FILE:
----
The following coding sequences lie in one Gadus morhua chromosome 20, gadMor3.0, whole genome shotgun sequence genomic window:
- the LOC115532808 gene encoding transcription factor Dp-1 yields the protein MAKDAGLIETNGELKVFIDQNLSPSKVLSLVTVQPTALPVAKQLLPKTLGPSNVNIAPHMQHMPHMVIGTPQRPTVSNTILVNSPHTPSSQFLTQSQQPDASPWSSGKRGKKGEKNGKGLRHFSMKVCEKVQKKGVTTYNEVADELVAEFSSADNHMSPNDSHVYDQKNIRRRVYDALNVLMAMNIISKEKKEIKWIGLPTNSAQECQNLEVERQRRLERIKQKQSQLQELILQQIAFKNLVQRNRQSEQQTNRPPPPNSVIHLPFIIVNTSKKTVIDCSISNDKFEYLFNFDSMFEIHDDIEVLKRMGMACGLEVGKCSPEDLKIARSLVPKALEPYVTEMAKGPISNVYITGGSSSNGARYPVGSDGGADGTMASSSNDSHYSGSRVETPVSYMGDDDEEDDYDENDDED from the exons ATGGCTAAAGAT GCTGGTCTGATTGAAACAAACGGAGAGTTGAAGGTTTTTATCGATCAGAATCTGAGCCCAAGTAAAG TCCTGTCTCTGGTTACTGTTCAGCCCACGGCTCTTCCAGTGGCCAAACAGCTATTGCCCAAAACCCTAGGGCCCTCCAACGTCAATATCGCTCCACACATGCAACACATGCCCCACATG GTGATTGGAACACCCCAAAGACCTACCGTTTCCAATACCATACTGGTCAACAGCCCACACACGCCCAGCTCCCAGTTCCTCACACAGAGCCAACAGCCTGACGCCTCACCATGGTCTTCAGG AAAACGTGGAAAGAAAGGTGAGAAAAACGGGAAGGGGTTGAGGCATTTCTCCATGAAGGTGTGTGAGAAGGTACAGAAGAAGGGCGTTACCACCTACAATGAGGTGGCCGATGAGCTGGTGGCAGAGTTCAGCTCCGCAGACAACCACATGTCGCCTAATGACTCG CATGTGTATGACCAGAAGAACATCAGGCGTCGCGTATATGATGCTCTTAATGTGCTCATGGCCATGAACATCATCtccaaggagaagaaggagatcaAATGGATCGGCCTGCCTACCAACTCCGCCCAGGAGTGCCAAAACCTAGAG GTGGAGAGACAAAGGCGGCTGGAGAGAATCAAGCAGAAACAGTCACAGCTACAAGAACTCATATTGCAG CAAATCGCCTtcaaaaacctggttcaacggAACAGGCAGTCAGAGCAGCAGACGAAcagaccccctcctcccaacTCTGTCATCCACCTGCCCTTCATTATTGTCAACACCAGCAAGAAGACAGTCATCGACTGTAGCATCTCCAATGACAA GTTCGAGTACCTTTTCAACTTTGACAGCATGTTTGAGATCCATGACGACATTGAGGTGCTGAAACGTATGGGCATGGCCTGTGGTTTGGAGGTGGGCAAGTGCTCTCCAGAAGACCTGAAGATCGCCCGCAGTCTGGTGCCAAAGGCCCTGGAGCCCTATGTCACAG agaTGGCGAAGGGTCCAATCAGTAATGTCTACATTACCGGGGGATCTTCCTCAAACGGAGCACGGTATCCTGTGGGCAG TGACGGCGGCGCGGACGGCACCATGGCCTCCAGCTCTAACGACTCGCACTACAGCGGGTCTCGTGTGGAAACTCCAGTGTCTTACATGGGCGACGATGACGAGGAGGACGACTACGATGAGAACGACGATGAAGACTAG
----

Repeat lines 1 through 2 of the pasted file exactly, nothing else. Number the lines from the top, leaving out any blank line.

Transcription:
The following coding sequences lie in one Gadus morhua chromosome 20, gadMor3.0, whole genome shotgun sequence genomic window:
- the LOC115532808 gene encoding transcription factor Dp-1 yields the protein MAKDAGLIETNGELKVFIDQNLSPSKVLSLVTVQPTALPVAKQLLPKTLGPSNVNIAPHMQHMPHMVIGTPQRPTVSNTILVNSPHTPSSQFLTQSQQPDASPWSSGKRGKKGEKNGKGLRHFSMKVCEKVQKKGVTTYNEVADELVAEFSSADNHMSPNDSHVYDQKNIRRRVYDALNVLMAMNIISKEKKEIKWIGLPTNSAQECQNLEVERQRRLERIKQKQSQLQELILQQIAFKNLVQRNRQSEQQTNRPPPPNSVIHLPFIIVNTSKKTVIDCSISNDKFEYLFNFDSMFEIHDDIEVLKRMGMACGLEVGKCSPEDLKIARSLVPKALEPYVTEMAKGPISNVYITGGSSSNGARYPVGSDGGADGTMASSSNDSHYSGSRVETPVSYMGDDDEEDDYDENDDED from the exons ATGGCTAAAGAT GCTGGTCTGATTGAAACAAACGGAGAGTTGAAGGTTTTTATCGATCAGAATCTGAGCCCAAGTAAAG TCCTGTCTCTGGTTACTGTTCAGCCCACGGCTCTTCCAGTGGCCAAACAGCTATTGCCCAAAACCCTAGGGCCCTCCAACGTCAATATCGCTCCACACATGCAACACATGCCCCACATG GTGATTGGAACACCCCAAAGACCTACCGTTTCCAATACCATACTGGTCAACAGCCCACACACGCCCAGCTCCCAGTTCCTCACACAGAGCCAACAGCCTGACGCCTCACCATGGTCTTCAGG AAAACGTGGAAAGAAAGGTGAGAAAAACGGGAAGGGGTTGAGGCATTTCTCCATGAAGGTGTGTGAGAAGGTACAGAAGAAGGGCGTTACCACCTACAATGAGGTGGCCGATGAGCTGGTGGCAGAGTTCAGCTCCGCAGACAACCACATGTCGCCTAATGACTCG CATGTGTATGACCAGAAGAACATCAGGCGTCGCGTATATGATGCTCTTAATGTGCTCATGGCCATGAACATCATCtccaaggagaagaaggagatcaAATGGATCGGCCTGCCTACCAACTCCGCCCAGGAGTGCCAAAACCTAGAG GTGGAGAGACAAAGGCGGCTGGAGAGAATCAAGCAGAAACAGTCACAGCTACAAGAACTCATATTGCAG CAAATCGCCTtcaaaaacctggttcaacggAACAGGCAGTCAGAGCAGCAGACGAAcagaccccctcctcccaacTCTGTCATCCACCTGCCCTTCATTATTGTCAACACCAGCAAGAAGACAGTCATCGACTGTAGCATCTCCAATGACAA GTTCGAGTACCTTTTCAACTTTGACAGCATGTTTGAGATCCATGACGACATTGAGGTGCTGAAACGTATGGGCATGGCCTGTGGTTTGGAGGTGGGCAAGTGCTCTCCAGAAGACCTGAAGATCGCCCGCAGTCTGGTGCCAAAGGCCCTGGAGCCCTATGTCACAG agaTGGCGAAGGGTCCAATCAGTAATGTCTACATTACCGGGGGATCTTCCTCAAACGGAGCACGGTATCCTGTGGGCAG TGACGGCGGCGCGGACGGCACCATGGCCTCCAGCTCTAACGACTCGCACTACAGCGGGTCTCGTGTGGAAACTCCAGTGTCTTACATGGGCGACGATGACGAGGAGGACGACTACGATGAGAACGACGATGAAGACTAG